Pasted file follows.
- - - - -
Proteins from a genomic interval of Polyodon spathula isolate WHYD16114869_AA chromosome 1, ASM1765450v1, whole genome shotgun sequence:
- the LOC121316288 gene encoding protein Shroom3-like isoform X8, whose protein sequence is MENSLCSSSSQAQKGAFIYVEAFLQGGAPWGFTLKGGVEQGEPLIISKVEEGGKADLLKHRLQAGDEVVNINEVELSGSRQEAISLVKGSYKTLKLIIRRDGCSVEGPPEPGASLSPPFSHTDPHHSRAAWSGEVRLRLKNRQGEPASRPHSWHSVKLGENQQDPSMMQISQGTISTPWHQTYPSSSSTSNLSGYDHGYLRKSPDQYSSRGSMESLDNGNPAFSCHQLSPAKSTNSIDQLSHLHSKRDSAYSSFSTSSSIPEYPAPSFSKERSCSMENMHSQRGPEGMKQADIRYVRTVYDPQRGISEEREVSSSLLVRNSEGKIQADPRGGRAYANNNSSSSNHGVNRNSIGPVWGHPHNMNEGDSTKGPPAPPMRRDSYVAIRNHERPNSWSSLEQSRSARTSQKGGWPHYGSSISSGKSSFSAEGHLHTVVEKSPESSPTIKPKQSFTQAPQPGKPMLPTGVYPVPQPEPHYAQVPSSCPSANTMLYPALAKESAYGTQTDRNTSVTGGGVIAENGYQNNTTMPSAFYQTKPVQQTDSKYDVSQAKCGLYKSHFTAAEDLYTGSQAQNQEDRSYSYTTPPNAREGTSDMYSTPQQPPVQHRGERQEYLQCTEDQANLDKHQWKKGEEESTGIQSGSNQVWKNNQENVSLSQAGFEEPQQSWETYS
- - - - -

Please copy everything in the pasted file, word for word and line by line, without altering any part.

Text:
Proteins from a genomic interval of Polyodon spathula isolate WHYD16114869_AA chromosome 1, ASM1765450v1, whole genome shotgun sequence:
- the LOC121316288 gene encoding protein Shroom3-like isoform X8, whose protein sequence is MENSLCSSSSQAQKGAFIYVEAFLQGGAPWGFTLKGGVEQGEPLIISKVEEGGKADLLKHRLQAGDEVVNINEVELSGSRQEAISLVKGSYKTLKLIIRRDGCSVEGPPEPGASLSPPFSHTDPHHSRAAWSGEVRLRLKNRQGEPASRPHSWHSVKLGENQQDPSMMQISQGTISTPWHQTYPSSSSTSNLSGYDHGYLRKSPDQYSSRGSMESLDNGNPAFSCHQLSPAKSTNSIDQLSHLHSKRDSAYSSFSTSSSIPEYPAPSFSKERSCSMENMHSQRGPEGMKQADIRYVRTVYDPQRGISEEREVSSSLLVRNSEGKIQADPRGGRAYANNNSSSSNHGVNRNSIGPVWGHPHNMNEGDSTKGPPAPPMRRDSYVAIRNHERPNSWSSLEQSRSARTSQKGGWPHYGSSISSGKSSFSAEGHLHTVVEKSPESSPTIKPKQSFTQAPQPGKPMLPTGVYPVPQPEPHYAQVPSSCPSANTMLYPALAKESAYGTQTDRNTSVTGGGVIAENGYQNNTTMPSAFYQTKPVQQTDSKYDVSQAKCGLYKSHFTAAEDLYTGSQAQNQEDRSYSYTTPPNAREGTSDMYSTPQQPPVQHRGERQEYLQCTEDQANLDKHQWKKGEEESTGIQSGSNQVWKNNQENVSLSQAGFEEPQQSWETYS